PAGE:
This is a week for Senate votes and corporate earnings, for consideration of European debt issues and banking regulations, for reports from the Fed and reports on inflation. Following America’s new-found flirtation and the rest of the world’s obsession with what those foreigners rightly call football, the midpoint of the baseball season is marked with the All-Star game on July 13. Will corporate America participate in the home-run derby? Stay tuned.
Beginning the week, Congress returns from its July 4 recess with the Senate reconvening for what it quaintly calls a morning session at 2:00 P.M. on July 12. The chamber is expected to approve the Dodd/Frank landmark financial reform legislation on July 13, with President Obama signing the bill forthwith. The horse-trading and vote-switching appears to be over. Finally.
On Tuesday, the 13th, Greece is expected to hold the first auction of sovereign debt since other Euro-zone nations cobbled together a bailout plan for that nation’s tottering finances in May. Back home, the Census Bureau releases the U.S. trade deficit numbers for May, along with the Federal budget deficit for June.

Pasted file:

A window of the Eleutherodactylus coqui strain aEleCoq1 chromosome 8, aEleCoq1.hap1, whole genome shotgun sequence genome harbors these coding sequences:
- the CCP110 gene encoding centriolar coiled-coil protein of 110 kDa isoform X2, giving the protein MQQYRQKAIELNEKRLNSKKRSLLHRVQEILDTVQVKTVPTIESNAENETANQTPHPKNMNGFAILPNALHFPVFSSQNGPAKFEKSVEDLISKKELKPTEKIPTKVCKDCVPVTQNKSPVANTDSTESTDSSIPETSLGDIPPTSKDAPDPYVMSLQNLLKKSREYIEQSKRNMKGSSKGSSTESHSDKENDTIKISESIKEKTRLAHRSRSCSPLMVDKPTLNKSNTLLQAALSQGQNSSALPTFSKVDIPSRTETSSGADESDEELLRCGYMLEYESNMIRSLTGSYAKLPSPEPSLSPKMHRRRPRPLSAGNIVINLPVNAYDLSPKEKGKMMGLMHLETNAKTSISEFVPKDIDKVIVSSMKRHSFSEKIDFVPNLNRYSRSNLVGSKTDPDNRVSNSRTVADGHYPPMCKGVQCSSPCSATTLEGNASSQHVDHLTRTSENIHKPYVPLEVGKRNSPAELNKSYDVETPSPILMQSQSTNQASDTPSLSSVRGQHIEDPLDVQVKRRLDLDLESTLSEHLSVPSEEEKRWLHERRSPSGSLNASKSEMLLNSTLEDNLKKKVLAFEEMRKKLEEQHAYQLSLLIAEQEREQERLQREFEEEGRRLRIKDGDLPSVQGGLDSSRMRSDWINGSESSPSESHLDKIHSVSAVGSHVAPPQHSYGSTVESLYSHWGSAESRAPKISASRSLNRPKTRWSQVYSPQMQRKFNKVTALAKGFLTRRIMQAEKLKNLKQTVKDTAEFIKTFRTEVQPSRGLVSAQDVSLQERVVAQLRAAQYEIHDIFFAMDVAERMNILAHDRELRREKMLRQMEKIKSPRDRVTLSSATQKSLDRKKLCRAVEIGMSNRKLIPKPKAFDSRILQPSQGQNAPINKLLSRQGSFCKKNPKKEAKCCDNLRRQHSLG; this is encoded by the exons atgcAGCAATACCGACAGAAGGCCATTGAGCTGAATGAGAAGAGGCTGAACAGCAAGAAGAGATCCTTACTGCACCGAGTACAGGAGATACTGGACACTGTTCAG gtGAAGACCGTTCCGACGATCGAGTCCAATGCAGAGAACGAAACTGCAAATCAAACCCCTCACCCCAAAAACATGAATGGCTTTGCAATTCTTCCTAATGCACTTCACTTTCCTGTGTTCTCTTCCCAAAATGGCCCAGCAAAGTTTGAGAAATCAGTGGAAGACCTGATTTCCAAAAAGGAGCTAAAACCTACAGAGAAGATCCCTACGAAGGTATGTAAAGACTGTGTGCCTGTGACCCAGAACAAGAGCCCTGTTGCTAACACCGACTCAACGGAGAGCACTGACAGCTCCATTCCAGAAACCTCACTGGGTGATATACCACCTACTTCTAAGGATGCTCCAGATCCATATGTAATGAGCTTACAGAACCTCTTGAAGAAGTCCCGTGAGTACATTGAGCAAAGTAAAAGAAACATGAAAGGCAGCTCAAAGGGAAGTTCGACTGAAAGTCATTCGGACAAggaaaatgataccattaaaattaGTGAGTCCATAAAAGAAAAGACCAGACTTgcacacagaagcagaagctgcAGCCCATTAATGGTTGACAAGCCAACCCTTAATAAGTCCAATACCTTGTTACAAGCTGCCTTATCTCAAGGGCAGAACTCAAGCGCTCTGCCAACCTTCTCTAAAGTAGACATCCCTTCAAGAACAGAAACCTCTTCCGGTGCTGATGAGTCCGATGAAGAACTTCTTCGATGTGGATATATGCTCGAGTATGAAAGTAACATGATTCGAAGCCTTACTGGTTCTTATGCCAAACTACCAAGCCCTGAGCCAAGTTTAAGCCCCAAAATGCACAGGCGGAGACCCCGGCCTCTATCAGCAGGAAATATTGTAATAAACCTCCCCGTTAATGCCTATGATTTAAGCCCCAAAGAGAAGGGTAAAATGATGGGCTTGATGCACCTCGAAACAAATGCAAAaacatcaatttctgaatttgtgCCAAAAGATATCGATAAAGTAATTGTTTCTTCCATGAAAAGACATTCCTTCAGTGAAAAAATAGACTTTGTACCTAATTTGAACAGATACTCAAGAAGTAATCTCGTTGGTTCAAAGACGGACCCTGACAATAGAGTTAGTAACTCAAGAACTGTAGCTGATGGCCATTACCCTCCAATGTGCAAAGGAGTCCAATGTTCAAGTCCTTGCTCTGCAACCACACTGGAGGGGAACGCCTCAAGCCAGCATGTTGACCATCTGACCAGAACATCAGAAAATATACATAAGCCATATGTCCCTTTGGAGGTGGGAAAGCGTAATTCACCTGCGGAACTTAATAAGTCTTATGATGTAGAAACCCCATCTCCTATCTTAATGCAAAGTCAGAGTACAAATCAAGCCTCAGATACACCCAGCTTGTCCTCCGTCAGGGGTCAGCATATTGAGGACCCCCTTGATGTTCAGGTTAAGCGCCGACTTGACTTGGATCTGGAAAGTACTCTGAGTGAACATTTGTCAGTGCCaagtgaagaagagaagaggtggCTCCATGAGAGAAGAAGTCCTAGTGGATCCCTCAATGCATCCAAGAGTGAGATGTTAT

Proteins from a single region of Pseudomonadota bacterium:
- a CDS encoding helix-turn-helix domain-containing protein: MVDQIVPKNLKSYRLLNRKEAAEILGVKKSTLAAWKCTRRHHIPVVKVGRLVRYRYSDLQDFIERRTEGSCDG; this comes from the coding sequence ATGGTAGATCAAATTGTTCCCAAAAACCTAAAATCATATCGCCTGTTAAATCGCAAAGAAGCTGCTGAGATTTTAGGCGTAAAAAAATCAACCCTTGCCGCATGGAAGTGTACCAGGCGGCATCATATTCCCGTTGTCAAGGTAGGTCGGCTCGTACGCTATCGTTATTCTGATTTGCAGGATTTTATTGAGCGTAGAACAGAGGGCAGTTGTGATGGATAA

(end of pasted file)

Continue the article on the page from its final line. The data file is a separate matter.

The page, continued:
On Wednesday the 14th the Federal Reserve releases minutes of its June meeting, while May business inventories are revealed, along with June retail sales and import and export prices for June. The Senate Finance Committee holds a hearing on “The Future of Individual Tax Rates: Effects on Economic Growth and Distribution.”
On Thursday the 15th, Senator Chris Dodd’s Banking, Housing, and Urban Affairs Committee holds hearings on three nominees for Fed posts, including Janet Yellen to be vice chair of the Board of Governors. That same day, the Senate Finance Committee holds another hearing, this time on “Choosing to Work During Retirement and the Impact on Social Security,” featuring testimony from the chief actuary of Social Security Administration, Stephen Goss.
Also on the 15th comes release of the Producer Price Index from the Bureau of Labor Statistics, weekly jobless claims from the Department of Labor, and industrial production and capacity utilization from the Census Bureau. The big banks and advisor partners begin the earnings season in earnest with JP Morgan Chase’s second quarter earnings, along with those of Charles Schwab.
That’s followed on Friday the 16th with earnings from Bank of America and Citigroup, along with the Consumer Price Index for June, and further evidence of consumer sentiment with the Reuters/University of Michigan consumer confidence index for July.